Sen. John McCain (R-Ariz.), left, listens as Republican presidential candidate Sen. Lindsey Graham speaks defending McCain's military record during a town hall meeting at the 3 West Club to launch Graham's “No Nukes for Iran” tour on July 20 in New York. (Kevin Hagen/AP)

LITTLETON, N.H. — Former GOP presidential candidate Sen. John McCain (Ariz.) was in his element Saturday — giving hugs, posing for pictures and shaking hands beside an oversized picnic pavilion at the Veterans of Foreign Wars post here in Littleton.

He was asking Granite Staters for their votes in the first-in-the-nation primary. But this time, not for himself.

“Lindsey Graham, he’s my man!” McCain declared with a chuckle, as people pushed toward him with their cameras. To his right, in the middle of a smaller group, Sen. Graham (R-S.C.) peppered some veterans with jokes while telling others about his foreign policy stance, a central theme in his White House run. Smoke from grilled hotdogs and burgers hovered over the scene as the two made their way through the crowd.

The two longtime friends swept across the Granite State on Saturday — from Manchester to the North Country and back, in matching khakis and blue shirts — speaking to hundreds of voters in hopes of jump-starting Graham’s struggling presidential campaign. Having failed thus far to make any impact in national polls, which means he will almost certainly not be included in next week's first GOP primary debate, Graham’s advisers are making a bet that intense retail politicking in New Hampshire could energize his candidacy.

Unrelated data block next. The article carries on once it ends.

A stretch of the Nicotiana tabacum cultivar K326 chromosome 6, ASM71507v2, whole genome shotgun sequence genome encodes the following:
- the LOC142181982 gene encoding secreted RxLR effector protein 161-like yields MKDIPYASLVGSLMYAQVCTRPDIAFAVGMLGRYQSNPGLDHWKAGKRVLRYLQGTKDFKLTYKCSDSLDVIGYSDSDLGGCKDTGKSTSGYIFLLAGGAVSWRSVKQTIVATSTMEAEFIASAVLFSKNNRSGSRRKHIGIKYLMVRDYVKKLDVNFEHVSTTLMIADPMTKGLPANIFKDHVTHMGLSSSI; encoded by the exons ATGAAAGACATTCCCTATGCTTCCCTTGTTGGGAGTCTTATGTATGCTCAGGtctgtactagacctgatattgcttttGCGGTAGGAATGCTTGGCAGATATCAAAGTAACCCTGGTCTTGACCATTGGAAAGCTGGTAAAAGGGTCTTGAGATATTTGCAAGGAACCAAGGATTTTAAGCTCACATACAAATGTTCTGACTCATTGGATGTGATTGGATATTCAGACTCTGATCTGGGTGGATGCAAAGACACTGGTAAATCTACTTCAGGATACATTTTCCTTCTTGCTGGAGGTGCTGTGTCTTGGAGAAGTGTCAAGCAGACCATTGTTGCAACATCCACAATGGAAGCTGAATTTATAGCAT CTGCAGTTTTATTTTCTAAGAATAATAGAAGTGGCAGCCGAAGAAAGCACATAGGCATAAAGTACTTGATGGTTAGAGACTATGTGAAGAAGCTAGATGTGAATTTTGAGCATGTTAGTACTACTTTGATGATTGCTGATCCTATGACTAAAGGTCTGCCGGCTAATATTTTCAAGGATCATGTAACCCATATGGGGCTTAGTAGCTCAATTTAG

“I wouldn't be running in New Hampshire if I thought I couldn't win in New Hampshire. … If I can break through here, then I get into the final group,” Graham told an audience of about 150 during a town hall in Manchester on Saturday afternoon. “It will be good for our party to have my voice. It would be good for our country, I think humbly, if I’m the next commander-in-chief.”

That’s a strategy that McCain himself used to resuscitate his own struggling presidential campaigns in 1999 and 2007, hosting hundreds of unwieldy town halls over the years -- an investment that resulted in crucial wins in New Hampshire. Saturday showed McCain's continued popularity in the state as he sought to draw attention to his political ally and friend.

“It’s wonderful for me to be back with my with dear and beloved friend, who is the senator from South Carolina,” McCain began. “I am slightly emotional because some of the most wonderful experiences in my life have been here in the great state of New Hampshire.”

By the end of the town hall, which the Graham campaign says will be the first of many, McCain urged supporters to give his friend a chance. “If you’ve been impressed today, as I hope you have been, with this candidate, I would like you to do me one favor if you would: Tell your friends, ‘Go and see Lindsey Graham.’ ”

During a stop in downtown Littleton at Gold House Pizza, supporter Claudia Lavoie offered him praise: “You’re here so often and we really appreciate it.” She confided in him that her and her husband Reg had recently registered as Republicans. “We’ve been independents our whole life,” she said.

“Make sure to tell Lindsey!” McCain said.

She did.

“Thanks Obama!” responded Graham.